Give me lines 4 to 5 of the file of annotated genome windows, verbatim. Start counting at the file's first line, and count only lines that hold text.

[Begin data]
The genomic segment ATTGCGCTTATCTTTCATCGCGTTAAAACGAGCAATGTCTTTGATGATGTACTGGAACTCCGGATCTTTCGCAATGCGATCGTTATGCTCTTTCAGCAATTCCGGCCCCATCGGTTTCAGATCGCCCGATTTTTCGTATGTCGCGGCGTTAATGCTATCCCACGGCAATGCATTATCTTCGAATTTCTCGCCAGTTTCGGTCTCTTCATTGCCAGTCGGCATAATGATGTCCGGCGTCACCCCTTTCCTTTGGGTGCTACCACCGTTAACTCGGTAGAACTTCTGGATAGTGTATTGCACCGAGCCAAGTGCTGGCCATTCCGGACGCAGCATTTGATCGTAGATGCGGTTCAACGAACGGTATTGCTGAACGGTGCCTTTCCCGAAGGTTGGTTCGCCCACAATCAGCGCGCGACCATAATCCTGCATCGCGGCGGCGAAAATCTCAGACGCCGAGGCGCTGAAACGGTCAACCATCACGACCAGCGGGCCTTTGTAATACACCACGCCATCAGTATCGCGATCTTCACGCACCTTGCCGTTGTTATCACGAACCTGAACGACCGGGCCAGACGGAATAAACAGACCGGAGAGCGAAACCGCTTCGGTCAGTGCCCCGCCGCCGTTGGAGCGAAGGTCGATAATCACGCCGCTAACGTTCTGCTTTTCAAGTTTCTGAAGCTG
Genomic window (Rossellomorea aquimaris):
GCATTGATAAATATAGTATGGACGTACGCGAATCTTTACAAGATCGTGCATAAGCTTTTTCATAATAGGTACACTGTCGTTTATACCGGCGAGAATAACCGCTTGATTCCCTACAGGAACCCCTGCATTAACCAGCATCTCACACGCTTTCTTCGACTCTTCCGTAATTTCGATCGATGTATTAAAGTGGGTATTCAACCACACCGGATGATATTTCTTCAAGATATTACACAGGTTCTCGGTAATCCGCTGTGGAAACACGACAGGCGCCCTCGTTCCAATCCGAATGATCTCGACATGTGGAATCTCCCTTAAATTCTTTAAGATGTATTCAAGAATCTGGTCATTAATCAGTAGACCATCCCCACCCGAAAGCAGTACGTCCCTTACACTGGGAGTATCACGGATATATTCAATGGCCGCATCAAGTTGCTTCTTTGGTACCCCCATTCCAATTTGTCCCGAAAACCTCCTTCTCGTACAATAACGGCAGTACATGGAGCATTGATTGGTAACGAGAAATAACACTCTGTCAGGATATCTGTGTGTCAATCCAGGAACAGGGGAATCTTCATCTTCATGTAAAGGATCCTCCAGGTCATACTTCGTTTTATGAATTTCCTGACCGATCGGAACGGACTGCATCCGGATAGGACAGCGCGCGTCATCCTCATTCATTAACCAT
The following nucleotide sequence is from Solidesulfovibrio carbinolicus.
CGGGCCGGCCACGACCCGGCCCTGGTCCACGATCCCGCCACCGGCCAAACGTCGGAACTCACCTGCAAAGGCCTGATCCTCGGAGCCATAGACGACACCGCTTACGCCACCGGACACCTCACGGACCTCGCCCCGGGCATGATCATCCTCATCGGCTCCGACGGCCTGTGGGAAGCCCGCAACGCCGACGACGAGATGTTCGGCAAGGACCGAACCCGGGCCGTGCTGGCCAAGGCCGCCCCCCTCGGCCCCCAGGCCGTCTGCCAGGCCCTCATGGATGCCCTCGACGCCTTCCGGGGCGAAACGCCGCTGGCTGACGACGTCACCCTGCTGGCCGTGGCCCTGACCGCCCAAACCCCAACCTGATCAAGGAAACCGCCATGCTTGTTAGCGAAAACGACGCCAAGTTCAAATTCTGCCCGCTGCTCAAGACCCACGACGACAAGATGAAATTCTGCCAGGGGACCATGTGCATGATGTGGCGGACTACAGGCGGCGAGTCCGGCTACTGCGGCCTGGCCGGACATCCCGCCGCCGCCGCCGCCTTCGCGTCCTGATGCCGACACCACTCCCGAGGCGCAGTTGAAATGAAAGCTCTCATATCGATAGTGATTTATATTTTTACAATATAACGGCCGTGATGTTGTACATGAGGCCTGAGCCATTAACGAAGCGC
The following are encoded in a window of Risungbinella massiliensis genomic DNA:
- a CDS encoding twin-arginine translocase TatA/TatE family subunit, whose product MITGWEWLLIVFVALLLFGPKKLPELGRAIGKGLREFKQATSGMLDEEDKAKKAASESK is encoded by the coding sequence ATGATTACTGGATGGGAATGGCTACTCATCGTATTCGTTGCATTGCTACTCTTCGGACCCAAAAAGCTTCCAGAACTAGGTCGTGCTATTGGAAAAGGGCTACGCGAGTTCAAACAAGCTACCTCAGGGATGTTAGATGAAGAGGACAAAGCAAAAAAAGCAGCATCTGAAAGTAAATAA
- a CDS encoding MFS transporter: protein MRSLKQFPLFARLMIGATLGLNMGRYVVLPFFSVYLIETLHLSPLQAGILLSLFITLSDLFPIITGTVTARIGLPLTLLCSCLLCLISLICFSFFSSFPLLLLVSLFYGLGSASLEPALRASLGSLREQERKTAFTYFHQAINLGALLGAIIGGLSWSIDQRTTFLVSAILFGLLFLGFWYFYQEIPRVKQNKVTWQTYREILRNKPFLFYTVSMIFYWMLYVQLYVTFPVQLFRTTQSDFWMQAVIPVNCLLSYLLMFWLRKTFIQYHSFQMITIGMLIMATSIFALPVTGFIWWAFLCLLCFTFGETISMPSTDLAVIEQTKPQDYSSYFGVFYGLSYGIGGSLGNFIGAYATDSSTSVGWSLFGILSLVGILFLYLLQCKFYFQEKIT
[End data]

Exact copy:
The following nucleotide sequence is from Solidesulfovibrio carbinolicus.
CGGGCCGGCCACGACCCGGCCCTGGTCCACGATCCCGCCACCGGCCAAACGTCGGAACTCACCTGCAAAGGCCTGATCCTCGGAGCCATAGACGACACCGCTTACGCCACCGGACACCTCACGGACCTCGCCCCGGGCATGATCATCCTCATCGGCTCCGACGGCCTGTGGGAAGCCCGCAACGCCGACGACGAGATGTTCGGCAAGGACCGAACCCGGGCCGTGCTGGCCAAGGCCGCCCCCCTCGGCCCCCAGGCCGTCTGCCAGGCCCTCATGGATGCCCTCGACGCCTTCCGGGGCGAAACGCCGCTGGCTGACGACGTCACCCTGCTGGCCGTGGCCCTGACCGCCCAAACCCCAACCTGATCAAGGAAACCGCCATGCTTGTTAGCGAAAACGACGCCAAGTTCAAATTCTGCCCGCTGCTCAAGACCCACGACGACAAGATGAAATTCTGCCAGGGGACCATGTGCATGATGTGGCGGACTACAGGCGGCGAGTCCGGCTACTGCGGCCTGGCCGGACATCCCGCCGCCGCCGCCGCCTTCGCGTCCTGATGCCGACACCACTCCCGAGGCGCAGTTGAAATGAAAGCTCTCATATCGATAGTGATTTATATTTTTACAATATAACGGCCGTGATGTTGTACATGAGGCCTGAGCCATTAACGAAGCGC